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Reflections From the Congress: From Year 1 to Now

October 30, 2019

Journal of Clinical Pathways spoke with Winston Wong, PharmD, president, W-Squared Group (Longboat Key, FL) at the Oncology Clinical Pathways Congress (October 11-13, 2019; Boston, MA) regarding his take on the most notable lessons gleamed from the Oncology Clinical Pathways Congress.

The most notable lessons to be taken from the Oncology Clinical Pathways Congress...

Dr Wong: First of all, I guess what I could say is this is the fourth conference. After every conference, I seem to really get re‑energized and more passionate about the concept of clinical pathways. What I gleamed as major advances in this year's conference is that, looking over the 4 years, I actually see clinical pathways continuing to evolve.

I remember the first year it was basically just talking about treatment‑decision support. Now we're bringing in major themes of this year of bringing in the full comprehensiveness of, first of all, treatments like surgical oncology, radiation oncology, but also bringing in the patient aspect.

Alan [Balch] each year goes and really never ceases to expand me to go and think more and more about the patient aspect. When we start talking about personalized treatment pathways, I usually think more towards the diagnostics. Bringing in all the other patient aspects that Alan [Balch] brought in yesterday definitely is a new thought.

It's exciting to me to go and really see this continued evolution towards more comprehensive personalized pathways, especially as we talk about the patient aspect that Alan [Balch] brought up yesterday.

Seeing the Genie presentation of doing all the analysis, which I think ultimately is going to lead to true, personalized treatments and personalized medicine in the future as well as even leading to more drug development.

The growth of the Congress and the importance of continued growth in comprehensive pathways...

Dr Wong: Thinking back to the first year, one of the major barriers that we've always seen and even I saw it when I started getting into pathways some12 years ago is that electronic accessibility. The integration of the pathways into the electronic medical record, so seeing what Moffitt has done, seeing what Dana‑Farber has done in terms of building their own systems.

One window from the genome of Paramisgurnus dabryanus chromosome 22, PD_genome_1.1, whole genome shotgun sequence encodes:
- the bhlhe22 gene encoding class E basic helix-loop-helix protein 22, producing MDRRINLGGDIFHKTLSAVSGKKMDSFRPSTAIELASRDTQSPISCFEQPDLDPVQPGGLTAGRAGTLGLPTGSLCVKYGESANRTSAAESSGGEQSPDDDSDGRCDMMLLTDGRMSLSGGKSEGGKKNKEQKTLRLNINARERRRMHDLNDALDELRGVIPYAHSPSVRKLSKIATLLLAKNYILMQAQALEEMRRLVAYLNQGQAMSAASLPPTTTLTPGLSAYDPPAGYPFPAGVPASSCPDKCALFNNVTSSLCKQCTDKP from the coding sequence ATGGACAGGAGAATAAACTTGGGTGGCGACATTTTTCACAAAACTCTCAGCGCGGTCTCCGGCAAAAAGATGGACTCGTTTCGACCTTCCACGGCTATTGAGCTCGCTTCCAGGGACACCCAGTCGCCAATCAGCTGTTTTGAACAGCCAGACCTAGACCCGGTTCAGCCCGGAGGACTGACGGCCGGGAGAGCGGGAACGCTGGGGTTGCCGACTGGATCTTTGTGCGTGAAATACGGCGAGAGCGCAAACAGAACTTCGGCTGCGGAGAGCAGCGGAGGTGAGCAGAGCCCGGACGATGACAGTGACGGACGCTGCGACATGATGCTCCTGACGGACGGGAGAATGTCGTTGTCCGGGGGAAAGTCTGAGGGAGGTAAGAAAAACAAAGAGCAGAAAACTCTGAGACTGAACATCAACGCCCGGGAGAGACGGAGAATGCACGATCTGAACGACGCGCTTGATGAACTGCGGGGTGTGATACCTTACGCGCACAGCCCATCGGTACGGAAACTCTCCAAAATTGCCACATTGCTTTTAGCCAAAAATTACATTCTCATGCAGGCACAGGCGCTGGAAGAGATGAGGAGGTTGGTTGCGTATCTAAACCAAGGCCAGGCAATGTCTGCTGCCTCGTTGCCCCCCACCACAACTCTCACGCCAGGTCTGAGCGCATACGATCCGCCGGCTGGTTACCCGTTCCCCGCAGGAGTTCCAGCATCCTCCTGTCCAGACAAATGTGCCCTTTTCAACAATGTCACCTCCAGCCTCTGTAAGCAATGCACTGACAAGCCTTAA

Getting the engagement of their physicians to buy into putting a pathway together and then internally developing their own system for accessibility is truly remarkable. If I compare today to what was there 4 years ago, to what was there 10 years ago, definitely major advancements.

Definitely something that needs to occur in the future to go and truly make clinical pathways become a standard. Ultimately, as we start talking about the value‑based benefit or contracting benefit designs for patients from the payers and stuff, ultimately the reimbursement to these practices are going to be really slimmed down.

As we alluded to, the use of clinical pathways, comprehensive clinical pathways, is going to be I believe a necessity for these practices to be able to go and survive the alternative payment models that we are going to be seeing in the future.

Whether financial barriers will keep practices from developing in-house comprehensive pathways...

Dr Wong: As I alluded to in the state of clinical pathways presentation, looking at the small to medium independent cancer centers and practices. Truly, there is very minimal clinical pathway used in those practices.

Most of that is really because of a physician engagement factor. But mostly because it's cost prohibited for these practices to put in the systems that are needed to go, and truly make the clinical pathway process or program successful. It is going to be mostly in the medium to large. I think, it's going to be mostly driven by the academic centers such as the Moffitt, and such as the Dana‑Farber.

However, that's not a bad thing because ultimately what we've been seeing over the past 10 years is that there is that reducing of the community independent practice and that moving into the more integrated care systems, the health systems. You have the small practices who aren't able to go and put the clinical pathway program in.

What we did find in that study earlier this year is that as they're getting integrated into the health systems, the health systems are now taking their clinical pathway programs or platforms, and extending it out to that small practice. The penetration of clinical pathways is growing. It's growing by consolidation as opposed to adoption.

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